In UMI and LMI countries the evidence exclusively concerns subsidies, which can have a role in increasing calorie intake and consumption of healthy food items, where malnutrition is a concern. However, there is also a risk that subsidizing some high-calorie food products (e.g., bread and rice) may contribute to obesity [37]. FIs in the form of tax reductions and subsidies have been in effect in developing countries for a long period of time to ensure that adequate nutrition can be afforded by all citizens of the country. Even though some efforts have been taken to target these interventions at those who need it and exclude the affluent communities, by introducing ration cards, food stamps etc., success or failure of these is not well documented.


There is evidence of the effectiveness of FIs in promoting behaviour change on a population level, so policy makers should consider these interventions. Although a number of FIs are being implemented in UMI, LMI and LIs, studies on taxes have been conducted only in HI countries. Similar research in UMI, LMI and LI countries would be beneficial in advocating policy makers to utilize FIs in countering the growing issues of NCDs in these countries. Interventions conducted in UMI, LMI and LIs can be different to those of HI countries and therefore further research should identify the types of FIs currently being implemented in these countries. This will add new knowledge to the global evidence base. Policy makers and researchers in all countries should go one step further to evaluate the impact of these on health outcomes and publish their findings to improve the quality of evidence on this topic.


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No funding was obtained specifically for this review. AA’s position was funded by the Government of Sri Lanka. NT (006/P&C/CORE/2013/OXFSTATS), MR, and PS’s (021/P&C/Core/2010/HPRG) positions at Oxford University are funded by the BHF. OM’s position was an NIHR Academic Clinical Fellowship, his current PhD position is funded by the Welcome Trust. Nia Roberts is employed by the Bodleian Health Care Libraries. No funders had a role within the review.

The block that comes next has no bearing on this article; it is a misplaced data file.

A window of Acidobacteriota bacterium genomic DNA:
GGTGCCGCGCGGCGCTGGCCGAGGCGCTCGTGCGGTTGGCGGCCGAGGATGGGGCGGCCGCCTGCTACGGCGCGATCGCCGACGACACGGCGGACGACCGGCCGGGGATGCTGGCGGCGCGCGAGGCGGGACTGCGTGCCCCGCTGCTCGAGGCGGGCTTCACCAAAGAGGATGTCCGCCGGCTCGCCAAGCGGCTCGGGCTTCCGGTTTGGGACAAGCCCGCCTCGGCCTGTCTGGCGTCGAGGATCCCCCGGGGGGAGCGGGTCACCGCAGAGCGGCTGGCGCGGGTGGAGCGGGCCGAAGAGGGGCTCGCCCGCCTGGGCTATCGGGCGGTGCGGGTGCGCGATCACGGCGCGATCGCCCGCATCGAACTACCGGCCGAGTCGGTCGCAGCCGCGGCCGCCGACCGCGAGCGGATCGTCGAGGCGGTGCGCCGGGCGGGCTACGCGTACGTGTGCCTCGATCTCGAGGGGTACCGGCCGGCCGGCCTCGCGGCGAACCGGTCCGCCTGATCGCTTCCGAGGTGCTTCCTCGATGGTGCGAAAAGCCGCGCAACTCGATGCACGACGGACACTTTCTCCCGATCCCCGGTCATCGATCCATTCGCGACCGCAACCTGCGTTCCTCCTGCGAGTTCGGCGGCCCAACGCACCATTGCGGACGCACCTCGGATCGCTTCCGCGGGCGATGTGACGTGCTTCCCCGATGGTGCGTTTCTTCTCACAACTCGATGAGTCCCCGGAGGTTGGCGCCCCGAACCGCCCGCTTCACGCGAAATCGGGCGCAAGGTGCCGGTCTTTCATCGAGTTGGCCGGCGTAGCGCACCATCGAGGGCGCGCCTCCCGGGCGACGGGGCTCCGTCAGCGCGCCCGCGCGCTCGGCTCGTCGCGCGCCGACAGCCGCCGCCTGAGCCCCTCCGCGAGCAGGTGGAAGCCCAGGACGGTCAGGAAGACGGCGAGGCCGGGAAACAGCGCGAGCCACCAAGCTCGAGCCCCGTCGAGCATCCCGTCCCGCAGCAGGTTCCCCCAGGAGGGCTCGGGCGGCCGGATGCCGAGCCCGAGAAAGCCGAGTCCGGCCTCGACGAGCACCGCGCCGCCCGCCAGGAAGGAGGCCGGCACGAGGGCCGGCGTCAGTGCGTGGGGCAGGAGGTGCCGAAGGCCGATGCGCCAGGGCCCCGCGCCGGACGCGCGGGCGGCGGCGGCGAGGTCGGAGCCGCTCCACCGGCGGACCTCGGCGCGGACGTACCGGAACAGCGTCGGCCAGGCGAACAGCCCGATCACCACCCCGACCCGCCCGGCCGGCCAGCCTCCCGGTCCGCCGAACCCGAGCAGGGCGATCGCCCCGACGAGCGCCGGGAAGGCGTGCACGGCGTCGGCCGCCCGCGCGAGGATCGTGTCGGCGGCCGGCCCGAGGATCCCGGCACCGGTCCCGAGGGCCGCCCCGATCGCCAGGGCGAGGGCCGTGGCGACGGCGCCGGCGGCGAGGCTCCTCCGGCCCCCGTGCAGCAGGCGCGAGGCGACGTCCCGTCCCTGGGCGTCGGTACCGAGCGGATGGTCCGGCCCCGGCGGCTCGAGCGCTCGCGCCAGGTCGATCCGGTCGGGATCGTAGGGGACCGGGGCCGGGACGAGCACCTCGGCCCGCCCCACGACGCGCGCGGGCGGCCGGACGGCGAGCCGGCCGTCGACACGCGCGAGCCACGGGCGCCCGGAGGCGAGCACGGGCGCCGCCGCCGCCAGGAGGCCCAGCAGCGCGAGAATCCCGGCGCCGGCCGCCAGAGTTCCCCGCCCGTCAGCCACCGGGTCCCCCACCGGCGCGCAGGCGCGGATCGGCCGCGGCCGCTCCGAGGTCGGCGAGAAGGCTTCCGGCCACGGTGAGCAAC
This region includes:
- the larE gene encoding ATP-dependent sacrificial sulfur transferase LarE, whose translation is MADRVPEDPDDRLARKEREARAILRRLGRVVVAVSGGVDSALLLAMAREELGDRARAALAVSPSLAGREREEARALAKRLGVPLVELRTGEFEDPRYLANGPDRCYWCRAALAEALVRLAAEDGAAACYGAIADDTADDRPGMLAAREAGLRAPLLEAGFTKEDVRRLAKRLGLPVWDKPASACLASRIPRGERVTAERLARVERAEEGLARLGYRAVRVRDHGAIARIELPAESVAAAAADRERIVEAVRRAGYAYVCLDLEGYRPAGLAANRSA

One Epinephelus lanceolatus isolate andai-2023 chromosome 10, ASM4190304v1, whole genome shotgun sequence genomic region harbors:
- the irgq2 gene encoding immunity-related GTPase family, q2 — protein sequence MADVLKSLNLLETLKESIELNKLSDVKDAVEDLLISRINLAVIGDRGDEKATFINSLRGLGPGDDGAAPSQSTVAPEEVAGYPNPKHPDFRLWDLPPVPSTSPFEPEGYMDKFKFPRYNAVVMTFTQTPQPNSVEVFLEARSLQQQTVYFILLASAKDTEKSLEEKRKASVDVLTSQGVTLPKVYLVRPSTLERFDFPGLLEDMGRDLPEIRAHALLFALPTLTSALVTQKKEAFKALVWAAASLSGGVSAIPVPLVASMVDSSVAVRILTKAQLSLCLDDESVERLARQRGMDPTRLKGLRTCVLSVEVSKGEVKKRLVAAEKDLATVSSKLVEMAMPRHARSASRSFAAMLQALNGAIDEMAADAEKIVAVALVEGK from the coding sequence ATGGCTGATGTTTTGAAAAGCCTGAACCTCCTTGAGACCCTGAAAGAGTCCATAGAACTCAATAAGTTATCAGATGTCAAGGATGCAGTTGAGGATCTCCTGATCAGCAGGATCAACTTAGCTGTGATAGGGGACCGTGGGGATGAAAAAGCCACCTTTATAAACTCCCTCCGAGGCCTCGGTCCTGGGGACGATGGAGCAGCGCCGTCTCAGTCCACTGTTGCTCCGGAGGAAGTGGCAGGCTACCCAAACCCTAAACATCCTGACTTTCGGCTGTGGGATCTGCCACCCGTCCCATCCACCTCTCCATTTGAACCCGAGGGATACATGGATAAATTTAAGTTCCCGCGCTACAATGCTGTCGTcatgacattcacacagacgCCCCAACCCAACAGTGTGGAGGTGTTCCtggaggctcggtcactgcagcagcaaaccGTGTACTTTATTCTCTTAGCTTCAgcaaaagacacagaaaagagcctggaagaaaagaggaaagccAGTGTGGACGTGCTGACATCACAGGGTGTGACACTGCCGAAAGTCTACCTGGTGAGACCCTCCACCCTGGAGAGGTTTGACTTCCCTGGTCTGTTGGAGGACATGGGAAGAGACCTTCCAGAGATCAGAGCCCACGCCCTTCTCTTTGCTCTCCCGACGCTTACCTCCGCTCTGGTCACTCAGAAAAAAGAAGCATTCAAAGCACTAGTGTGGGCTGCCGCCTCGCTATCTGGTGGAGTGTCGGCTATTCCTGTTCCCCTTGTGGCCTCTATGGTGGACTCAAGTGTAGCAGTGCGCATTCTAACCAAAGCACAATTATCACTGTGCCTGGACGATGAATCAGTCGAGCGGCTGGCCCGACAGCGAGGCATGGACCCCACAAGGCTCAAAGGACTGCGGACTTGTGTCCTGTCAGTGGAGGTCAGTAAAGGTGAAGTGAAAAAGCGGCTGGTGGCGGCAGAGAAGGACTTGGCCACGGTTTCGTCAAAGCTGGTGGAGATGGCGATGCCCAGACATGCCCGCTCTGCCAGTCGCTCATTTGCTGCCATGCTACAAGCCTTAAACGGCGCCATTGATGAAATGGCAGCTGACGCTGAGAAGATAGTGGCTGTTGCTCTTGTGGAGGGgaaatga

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Corresponding author

Correspondence to AMAAP Alagiyawanna.

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Competing interests

The authors declare that they have no competing interests.

Authors’ contributions

All authors conceived the review. Wrote the first draft of the manuscript: AA. Development of search strategy: AA and NR. Contributed to the writing of the manuscript: AA, NT, PS OM and MR. Selection of studies: AA, NT and OM. Extraction of data: AA, NT. Contributed substantially to the methods for addressing quality of studies in the review: AA and NT. All authors read and approved the final manuscript.

Additional files

Additional file 1:

Search strategy. (PDF 229 kb)

Additional file 2:

Adjusted criteria for the quality assessment tool for quantitative studies. (PDF 88 kb)

Additional file 3:

Description of the intervention and quality assessment of study. (DOC 106 kb)

Additional file 4:

PRISMA 2009 checklist. (PDF 301 kb)

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Alagiyawanna, A., Townsend, N., Mytton, O. et al. Studying the consumption and health outcomes of fiscal interventions (taxes and subsidies) on food and beverages in countries of different income classifications; a systematic review. BMC Public Health 15, 887 (2015).

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  • Healthy Food
  • Grey Literature
  • Dietary Behaviour
  • Income Classification
  • Food Subsidy